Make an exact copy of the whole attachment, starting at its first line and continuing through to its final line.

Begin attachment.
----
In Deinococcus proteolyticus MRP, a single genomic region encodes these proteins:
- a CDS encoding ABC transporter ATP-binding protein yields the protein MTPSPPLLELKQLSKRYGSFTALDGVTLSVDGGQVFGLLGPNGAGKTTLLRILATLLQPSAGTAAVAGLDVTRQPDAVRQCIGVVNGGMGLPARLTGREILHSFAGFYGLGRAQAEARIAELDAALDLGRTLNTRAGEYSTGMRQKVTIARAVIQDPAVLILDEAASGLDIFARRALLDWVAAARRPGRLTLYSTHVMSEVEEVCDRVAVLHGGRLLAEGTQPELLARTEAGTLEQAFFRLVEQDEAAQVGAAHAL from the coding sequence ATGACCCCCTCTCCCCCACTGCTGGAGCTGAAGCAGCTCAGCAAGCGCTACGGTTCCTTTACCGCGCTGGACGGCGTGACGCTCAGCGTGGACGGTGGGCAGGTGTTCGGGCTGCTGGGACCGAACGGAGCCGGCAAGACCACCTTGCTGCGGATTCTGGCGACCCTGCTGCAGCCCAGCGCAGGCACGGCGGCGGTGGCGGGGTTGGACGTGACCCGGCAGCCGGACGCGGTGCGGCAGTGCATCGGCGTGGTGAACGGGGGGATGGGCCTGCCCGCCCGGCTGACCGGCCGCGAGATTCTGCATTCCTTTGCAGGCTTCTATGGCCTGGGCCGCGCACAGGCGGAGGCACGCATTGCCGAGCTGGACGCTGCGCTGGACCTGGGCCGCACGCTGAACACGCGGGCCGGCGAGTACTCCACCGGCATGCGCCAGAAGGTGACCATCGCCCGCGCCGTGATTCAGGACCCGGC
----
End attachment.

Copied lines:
In Deinococcus proteolyticus MRP, a single genomic region encodes these proteins:
- a CDS encoding ABC transporter ATP-binding protein yields the protein MTPSPPLLELKQLSKRYGSFTALDGVTLSVDGGQVFGLLGPNGAGKTTLLRILATLLQPSAGTAAVAGLDVTRQPDAVRQCIGVVNGGMGLPARLTGREILHSFAGFYGLGRAQAEARIAELDAALDLGRTLNTRAGEYSTGMRQKVTIARAVIQDPAVLILDEAASGLDIFARRALLDWVAAARRPGRLTLYSTHVMSEVEEVCDRVAVLHGGRLLAEGTQPELLARTEAGTLEQAFFRLVEQDEAAQVGAAHAL from the coding sequence ATGACCCCCTCTCCCCCACTGCTGGAGCTGAAGCAGCTCAGCAAGCGCTACGGTTCCTTTACCGCGCTGGACGGCGTGACGCTCAGCGTGGACGGTGGGCAGGTGTTCGGGCTGCTGGGACCGAACGGAGCCGGCAAGACCACCTTGCTGCGGATTCTGGCGACCCTGCTGCAGCCCAGCGCAGGCACGGCGGCGGTGGCGGGGTTGGACGTGACCCGGCAGCCGGACGCGGTGCGGCAGTGCATCGGCGTGGTGAACGGGGGGATGGGCCTGCCCGCCCGGCTGACCGGCCGCGAGATTCTGCATTCCTTTGCAGGCTTCTATGGCCTGGGCCGCGCACAGGCGGAGGCACGCATTGCCGAGCTGGACGCTGCGCTGGACCTGGGCCGCACGCTGAACACGCGGGCCGGCGAGTACTCCACCGGCATGCGCCAGAAGGTGACCATCGCCCGCGCCGTGATTCAGGACCCGGC